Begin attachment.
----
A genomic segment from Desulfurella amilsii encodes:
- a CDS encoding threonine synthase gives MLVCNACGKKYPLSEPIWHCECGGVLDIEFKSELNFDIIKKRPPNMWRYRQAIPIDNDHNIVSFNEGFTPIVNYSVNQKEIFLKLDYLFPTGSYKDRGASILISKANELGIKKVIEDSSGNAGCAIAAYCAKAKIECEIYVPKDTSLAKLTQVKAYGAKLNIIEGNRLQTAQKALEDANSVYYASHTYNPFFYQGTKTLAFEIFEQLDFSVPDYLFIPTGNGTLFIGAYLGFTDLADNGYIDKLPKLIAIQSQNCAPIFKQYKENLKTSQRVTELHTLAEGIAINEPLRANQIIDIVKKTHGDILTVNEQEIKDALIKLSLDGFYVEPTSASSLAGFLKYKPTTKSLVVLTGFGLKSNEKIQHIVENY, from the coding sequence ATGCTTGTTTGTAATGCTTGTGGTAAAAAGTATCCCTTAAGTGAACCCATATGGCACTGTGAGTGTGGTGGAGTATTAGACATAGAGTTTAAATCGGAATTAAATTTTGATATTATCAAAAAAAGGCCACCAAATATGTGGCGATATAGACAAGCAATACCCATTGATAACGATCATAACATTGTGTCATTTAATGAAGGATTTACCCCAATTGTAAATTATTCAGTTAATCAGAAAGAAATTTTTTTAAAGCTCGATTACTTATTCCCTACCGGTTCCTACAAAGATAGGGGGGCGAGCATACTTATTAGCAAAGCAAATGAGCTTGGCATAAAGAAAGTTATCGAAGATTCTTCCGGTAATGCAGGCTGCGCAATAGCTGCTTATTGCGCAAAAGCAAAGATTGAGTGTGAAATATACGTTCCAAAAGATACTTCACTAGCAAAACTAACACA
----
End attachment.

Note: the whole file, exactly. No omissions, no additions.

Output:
A genomic segment from Desulfurella amilsii encodes:
- a CDS encoding threonine synthase gives MLVCNACGKKYPLSEPIWHCECGGVLDIEFKSELNFDIIKKRPPNMWRYRQAIPIDNDHNIVSFNEGFTPIVNYSVNQKEIFLKLDYLFPTGSYKDRGASILISKANELGIKKVIEDSSGNAGCAIAAYCAKAKIECEIYVPKDTSLAKLTQVKAYGAKLNIIEGNRLQTAQKALEDANSVYYASHTYNPFFYQGTKTLAFEIFEQLDFSVPDYLFIPTGNGTLFIGAYLGFTDLADNGYIDKLPKLIAIQSQNCAPIFKQYKENLKTSQRVTELHTLAEGIAINEPLRANQIIDIVKKTHGDILTVNEQEIKDALIKLSLDGFYVEPTSASSLAGFLKYKPTTKSLVVLTGFGLKSNEKIQHIVENY, from the coding sequence ATGCTTGTTTGTAATGCTTGTGGTAAAAAGTATCCCTTAAGTGAACCCATATGGCACTGTGAGTGTGGTGGAGTATTAGACATAGAGTTTAAATCGGAATTAAATTTTGATATTATCAAAAAAAGGCCACCAAATATGTGGCGATATAGACAAGCAATACCCATTGATAACGATCATAACATTGTGTCATTTAATGAAGGATTTACCCCAATTGTAAATTATTCAGTTAATCAGAAAGAAATTTTTTTAAAGCTCGATTACTTATTCCCTACCGGTTCCTACAAAGATAGGGGGGCGAGCATACTTATTAGCAAAGCAAATGAGCTTGGCATAAAGAAAGTTATCGAAGATTCTTCCGGTAATGCAGGCTGCGCAATAGCTGCTTATTGCGCAAAAGCAAAGATTGAGTGTGAAATATACGTTCCAAAAGATACTTCACTAGCAAAACTAACACA